Wednesday, October 22, 2008

Right Whales: speed regulation to avoid ship collisions

The New York Times recently reported that the National Marine Fisheries Service has adopted a long-debated regulation requiring large ships (over 65 feet) to reduce speed to less than 10 knots in certain coastal areas on the east coast from Massachusetts to Florida.

The purpose of this speed restriction is an attempt to avoid hitting and injuring or killing Right Whales that populate the selected areas. Scientists estimate that only about 400 right whales exist today, even though hunting them was made illegal in 1935. These whales were so heavily hunted in the 1800's and early 1900's that, even with a 70+ year moratorium, their future is tenuous at best.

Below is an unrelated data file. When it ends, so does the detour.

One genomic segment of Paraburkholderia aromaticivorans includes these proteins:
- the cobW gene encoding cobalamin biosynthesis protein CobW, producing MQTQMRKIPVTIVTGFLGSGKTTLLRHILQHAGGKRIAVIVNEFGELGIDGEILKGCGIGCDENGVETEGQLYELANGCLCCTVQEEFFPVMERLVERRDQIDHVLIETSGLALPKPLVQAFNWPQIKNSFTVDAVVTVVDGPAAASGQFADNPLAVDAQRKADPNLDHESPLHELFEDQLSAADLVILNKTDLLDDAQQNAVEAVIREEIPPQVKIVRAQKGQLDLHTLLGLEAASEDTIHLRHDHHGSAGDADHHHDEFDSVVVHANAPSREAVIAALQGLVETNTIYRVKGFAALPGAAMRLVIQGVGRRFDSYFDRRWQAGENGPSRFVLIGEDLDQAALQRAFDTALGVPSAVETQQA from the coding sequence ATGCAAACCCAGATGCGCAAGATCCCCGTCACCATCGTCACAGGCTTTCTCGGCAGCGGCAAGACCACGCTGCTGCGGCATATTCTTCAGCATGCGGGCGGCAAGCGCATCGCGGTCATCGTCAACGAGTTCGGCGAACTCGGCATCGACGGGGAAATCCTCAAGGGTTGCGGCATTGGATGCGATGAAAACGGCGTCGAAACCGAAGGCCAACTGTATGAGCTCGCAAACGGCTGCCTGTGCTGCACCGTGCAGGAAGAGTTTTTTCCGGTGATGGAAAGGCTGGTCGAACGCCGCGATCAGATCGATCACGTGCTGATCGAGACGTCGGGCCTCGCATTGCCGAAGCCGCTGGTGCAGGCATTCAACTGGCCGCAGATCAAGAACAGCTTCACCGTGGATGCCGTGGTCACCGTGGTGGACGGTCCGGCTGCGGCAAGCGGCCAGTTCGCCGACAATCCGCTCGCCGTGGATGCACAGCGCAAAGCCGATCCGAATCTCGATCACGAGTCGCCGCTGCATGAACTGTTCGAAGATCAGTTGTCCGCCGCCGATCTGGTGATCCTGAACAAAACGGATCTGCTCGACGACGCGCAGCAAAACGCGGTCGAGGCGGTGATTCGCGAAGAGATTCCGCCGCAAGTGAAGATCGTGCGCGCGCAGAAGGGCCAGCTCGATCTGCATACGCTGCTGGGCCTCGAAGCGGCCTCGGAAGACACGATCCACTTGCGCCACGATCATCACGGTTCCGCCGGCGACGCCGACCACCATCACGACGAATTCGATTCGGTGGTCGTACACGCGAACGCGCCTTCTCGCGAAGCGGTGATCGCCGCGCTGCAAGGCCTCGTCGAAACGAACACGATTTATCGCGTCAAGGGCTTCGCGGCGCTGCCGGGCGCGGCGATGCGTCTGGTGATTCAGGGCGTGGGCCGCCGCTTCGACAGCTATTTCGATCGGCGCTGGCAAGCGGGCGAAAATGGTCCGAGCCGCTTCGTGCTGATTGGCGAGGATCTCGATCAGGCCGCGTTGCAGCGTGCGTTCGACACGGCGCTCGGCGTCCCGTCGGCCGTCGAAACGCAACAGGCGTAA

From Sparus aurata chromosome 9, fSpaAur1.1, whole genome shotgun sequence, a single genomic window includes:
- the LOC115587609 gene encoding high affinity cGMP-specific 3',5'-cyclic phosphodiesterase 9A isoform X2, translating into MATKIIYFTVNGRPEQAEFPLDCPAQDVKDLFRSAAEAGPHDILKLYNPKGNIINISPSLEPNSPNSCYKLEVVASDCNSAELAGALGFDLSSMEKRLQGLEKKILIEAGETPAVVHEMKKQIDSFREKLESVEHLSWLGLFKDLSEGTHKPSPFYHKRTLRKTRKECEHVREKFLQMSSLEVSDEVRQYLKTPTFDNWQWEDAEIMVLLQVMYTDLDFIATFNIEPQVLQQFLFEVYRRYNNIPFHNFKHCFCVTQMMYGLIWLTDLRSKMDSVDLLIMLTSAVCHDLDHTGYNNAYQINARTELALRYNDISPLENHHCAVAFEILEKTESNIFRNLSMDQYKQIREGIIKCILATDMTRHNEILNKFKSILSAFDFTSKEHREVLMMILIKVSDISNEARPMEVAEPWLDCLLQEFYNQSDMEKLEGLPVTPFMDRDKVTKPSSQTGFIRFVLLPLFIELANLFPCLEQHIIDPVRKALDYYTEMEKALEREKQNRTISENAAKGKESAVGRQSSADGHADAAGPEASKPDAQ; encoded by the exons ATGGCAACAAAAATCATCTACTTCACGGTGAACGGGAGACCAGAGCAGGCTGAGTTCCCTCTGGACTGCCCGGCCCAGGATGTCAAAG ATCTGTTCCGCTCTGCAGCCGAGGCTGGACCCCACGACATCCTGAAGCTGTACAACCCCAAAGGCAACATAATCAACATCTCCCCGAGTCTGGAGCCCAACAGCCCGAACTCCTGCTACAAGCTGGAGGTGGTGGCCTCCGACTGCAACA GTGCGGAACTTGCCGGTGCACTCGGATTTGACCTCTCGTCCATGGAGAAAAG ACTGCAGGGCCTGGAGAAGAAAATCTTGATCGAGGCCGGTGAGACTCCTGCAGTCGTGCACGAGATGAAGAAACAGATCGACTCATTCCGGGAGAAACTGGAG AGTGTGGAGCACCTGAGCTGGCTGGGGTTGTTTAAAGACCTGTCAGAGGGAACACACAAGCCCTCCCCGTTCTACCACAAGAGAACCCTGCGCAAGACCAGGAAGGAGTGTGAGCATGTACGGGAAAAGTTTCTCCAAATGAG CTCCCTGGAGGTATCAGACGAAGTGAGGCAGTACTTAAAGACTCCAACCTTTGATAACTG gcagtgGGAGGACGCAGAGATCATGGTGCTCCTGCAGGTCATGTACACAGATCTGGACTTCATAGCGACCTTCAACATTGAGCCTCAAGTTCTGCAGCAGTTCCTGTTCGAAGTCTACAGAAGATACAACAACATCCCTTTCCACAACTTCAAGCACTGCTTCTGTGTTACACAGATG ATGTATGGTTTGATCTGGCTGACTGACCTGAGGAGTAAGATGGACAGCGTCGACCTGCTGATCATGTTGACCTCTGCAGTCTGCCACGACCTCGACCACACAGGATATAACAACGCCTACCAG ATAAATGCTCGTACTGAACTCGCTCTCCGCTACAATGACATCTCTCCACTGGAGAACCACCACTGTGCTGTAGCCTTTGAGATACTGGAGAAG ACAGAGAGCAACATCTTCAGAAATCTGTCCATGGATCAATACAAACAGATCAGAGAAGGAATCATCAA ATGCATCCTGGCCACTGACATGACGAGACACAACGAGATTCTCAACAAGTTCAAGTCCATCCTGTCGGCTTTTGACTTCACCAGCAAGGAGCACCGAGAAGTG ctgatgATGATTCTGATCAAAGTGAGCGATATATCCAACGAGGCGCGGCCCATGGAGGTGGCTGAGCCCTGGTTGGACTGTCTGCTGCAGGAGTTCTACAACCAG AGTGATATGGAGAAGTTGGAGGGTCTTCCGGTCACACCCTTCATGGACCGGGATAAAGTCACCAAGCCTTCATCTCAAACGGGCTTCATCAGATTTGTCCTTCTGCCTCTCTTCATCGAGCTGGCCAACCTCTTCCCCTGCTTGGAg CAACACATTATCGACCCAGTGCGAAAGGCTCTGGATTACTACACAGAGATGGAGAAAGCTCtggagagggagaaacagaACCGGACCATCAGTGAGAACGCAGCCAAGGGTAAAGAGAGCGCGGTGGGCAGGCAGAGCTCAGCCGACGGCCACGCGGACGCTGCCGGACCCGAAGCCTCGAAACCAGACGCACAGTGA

One or two whales are reported killed each year by ship collision - and that's just the reported cases. With a population so small, the loss of even one whale can have a negative impact.

This regulation was a long time in coming due to political pressure exerted by the shipping industry who refute the correlation between speed and the possibility of collision. The regulation will take effect in less than 60 days and will be subject to review in 5 years based on scientific monitoring of its effectiveness. Let's hope the results are positive for the whale's sake.

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